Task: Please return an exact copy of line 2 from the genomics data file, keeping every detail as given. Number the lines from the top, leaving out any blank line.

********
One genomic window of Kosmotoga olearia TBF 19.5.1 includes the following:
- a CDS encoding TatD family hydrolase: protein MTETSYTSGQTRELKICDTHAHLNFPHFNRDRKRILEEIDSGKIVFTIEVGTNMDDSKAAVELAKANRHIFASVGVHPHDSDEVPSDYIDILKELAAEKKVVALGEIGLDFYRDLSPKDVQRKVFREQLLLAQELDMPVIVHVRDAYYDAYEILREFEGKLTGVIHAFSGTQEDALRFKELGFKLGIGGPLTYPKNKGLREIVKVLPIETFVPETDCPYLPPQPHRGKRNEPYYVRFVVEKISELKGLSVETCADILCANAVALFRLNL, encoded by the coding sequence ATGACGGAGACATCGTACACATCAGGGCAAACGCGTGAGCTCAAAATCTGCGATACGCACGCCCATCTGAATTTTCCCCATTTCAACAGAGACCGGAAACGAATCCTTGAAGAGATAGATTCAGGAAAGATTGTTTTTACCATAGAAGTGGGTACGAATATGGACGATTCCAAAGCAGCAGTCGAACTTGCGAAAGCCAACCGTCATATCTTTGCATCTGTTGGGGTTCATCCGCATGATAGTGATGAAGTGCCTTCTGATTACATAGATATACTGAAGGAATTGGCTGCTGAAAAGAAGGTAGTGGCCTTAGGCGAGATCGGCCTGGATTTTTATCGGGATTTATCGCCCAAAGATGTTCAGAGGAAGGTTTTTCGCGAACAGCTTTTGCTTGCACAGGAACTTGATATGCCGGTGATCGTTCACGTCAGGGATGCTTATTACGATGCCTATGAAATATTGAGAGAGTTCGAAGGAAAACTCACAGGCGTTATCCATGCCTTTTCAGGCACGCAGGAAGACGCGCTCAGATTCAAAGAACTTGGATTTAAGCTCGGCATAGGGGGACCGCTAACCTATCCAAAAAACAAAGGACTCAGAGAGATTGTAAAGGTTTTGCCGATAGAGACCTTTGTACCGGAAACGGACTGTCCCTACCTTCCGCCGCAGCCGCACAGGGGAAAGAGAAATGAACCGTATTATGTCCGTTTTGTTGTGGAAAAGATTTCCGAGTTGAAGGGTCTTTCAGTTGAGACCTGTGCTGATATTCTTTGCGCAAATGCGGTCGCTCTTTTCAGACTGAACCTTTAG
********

- a CDS encoding TatD family hydrolase: protein MTETSYTSGQTRELKICDTHAHLNFPHFNRDRKRILEEIDSGKIVFTIEVGTNMDDSKAAVELAKANRHIFASVGVHPHDSDEVPSDYIDILKELAAEKKVVALGEIGLDFYRDLSPKDVQRKVFREQLLLAQELDMPVIVHVRDAYYDAYEILREFEGKLTGVIHAFSGTQEDALRFKELGFKLGIGGPLTYPKNKGLREIVKVLPIETFVPETDCPYLPPQPHRGKRNEPYYVRFVVEKISELKGLSVETCADILCANAVALFRLNL, encoded by the coding sequence ATGACGGAGACATCGTACACATCAGGGCAAACGCGTGAGCTCAAAATCTGCGATACGCACGCCCATCTGAATTTTCCCCATTTCAACAGAGACCGGAAACGAATCCTTGAAGAGATAGATTCAGGAAAGATTGTTTTTACCATAGAAGTGGGTACGAATATGGACGATTCCAAAGCAGCAGTCGAACTTGCGAAAGCCAACCGTCATATCTTTGCATCTGTTGGGGTTCATCCGCATGATAGTGATGAAGTGCCTTCTGATTACATAGATATACTGAAGGAATTGGCTGCTGAAAAGAAGGTAGTGGCCTTAGGCGAGATCGGCCTGGATTTTTATCGGGATTTATCGCCCAAAGATGTTCAGAGGAAGGTTTTTCGCGAACAGCTTTTGCTTGCACAGGAACTTGATATGCCGGTGATCGTTCACGTCAGGGATGCTTATTACGATGCCTATGAAATATTGAGAGAGTTCGAAGGAAAACTCACAGGCGTTATCCATGCCTTTTCAGGCACGCAGGAAGACGCGCTCAGATTCAAAGAACTTGGATTTAAGCTCGGCATAGGGGGACCGCTAACCTATCCAAAAAACAAAGGACTCAGAGAGATTGTAAAGGTTTTGCCGATAGAGACCTTTGTACCGGAAACGGACTGTCCCTACCTTCCGCCGCAGCCGCACAGGGGAAAGAGAAATGAACCGTATTATGTCCGTTTTGTTGTGGAAAAGATTTCCGAGTTGAAGGGTCTTTCAGTTGAGACCTGTGCTGATATTCTTTGCGCAAATGCGGTCGCTCTTTTCAGACTGAACCTTTAG